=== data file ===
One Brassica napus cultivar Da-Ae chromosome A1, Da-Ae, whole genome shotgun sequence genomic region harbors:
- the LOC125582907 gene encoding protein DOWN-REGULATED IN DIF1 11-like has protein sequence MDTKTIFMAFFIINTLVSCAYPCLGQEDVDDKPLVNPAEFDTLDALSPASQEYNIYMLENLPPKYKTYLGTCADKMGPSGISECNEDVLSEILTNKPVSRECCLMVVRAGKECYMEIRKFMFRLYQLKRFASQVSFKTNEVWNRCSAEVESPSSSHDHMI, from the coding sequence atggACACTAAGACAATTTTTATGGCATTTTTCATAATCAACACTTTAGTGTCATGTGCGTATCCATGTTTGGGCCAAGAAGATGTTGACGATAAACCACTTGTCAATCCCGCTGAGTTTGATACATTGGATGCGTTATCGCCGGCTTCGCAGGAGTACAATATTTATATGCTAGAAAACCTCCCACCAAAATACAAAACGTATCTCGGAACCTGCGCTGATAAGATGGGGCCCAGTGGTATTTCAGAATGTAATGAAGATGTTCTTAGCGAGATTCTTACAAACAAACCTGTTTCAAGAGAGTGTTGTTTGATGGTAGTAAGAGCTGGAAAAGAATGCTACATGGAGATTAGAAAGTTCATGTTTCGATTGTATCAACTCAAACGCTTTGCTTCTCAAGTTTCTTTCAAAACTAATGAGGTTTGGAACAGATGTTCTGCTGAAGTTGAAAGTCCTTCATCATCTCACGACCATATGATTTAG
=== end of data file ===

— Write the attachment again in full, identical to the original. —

One Brassica napus cultivar Da-Ae chromosome A1, Da-Ae, whole genome shotgun sequence genomic region harbors:
- the LOC125582907 gene encoding protein DOWN-REGULATED IN DIF1 11-like has protein sequence MDTKTIFMAFFIINTLVSCAYPCLGQEDVDDKPLVNPAEFDTLDALSPASQEYNIYMLENLPPKYKTYLGTCADKMGPSGISECNEDVLSEILTNKPVSRECCLMVVRAGKECYMEIRKFMFRLYQLKRFASQVSFKTNEVWNRCSAEVESPSSSHDHMI, from the coding sequence atggACACTAAGACAATTTTTATGGCATTTTTCATAATCAACACTTTAGTGTCATGTGCGTATCCATGTTTGGGCCAAGAAGATGTTGACGATAAACCACTTGTCAATCCCGCTGAGTTTGATACATTGGATGCGTTATCGCCGGCTTCGCAGGAGTACAATATTTATATGCTAGAAAACCTCCCACCAAAATACAAAACGTATCTCGGAACCTGCGCTGATAAGATGGGGCCCAGTGGTATTTCAGAATGTAATGAAGATGTTCTTAGCGAGATTCTTACAAACAAACCTGTTTCAAGAGAGTGTTGTTTGATGGTAGTAAGAGCTGGAAAAGAATGCTACATGGAGATTAGAAAGTTCATGTTTCGATTGTATCAACTCAAACGCTTTGCTTCTCAAGTTTCTTTCAAAACTAATGAGGTTTGGAACAGATGTTCTGCTGAAGTTGAAAGTCCTTCATCATCTCACGACCATATGATTTAG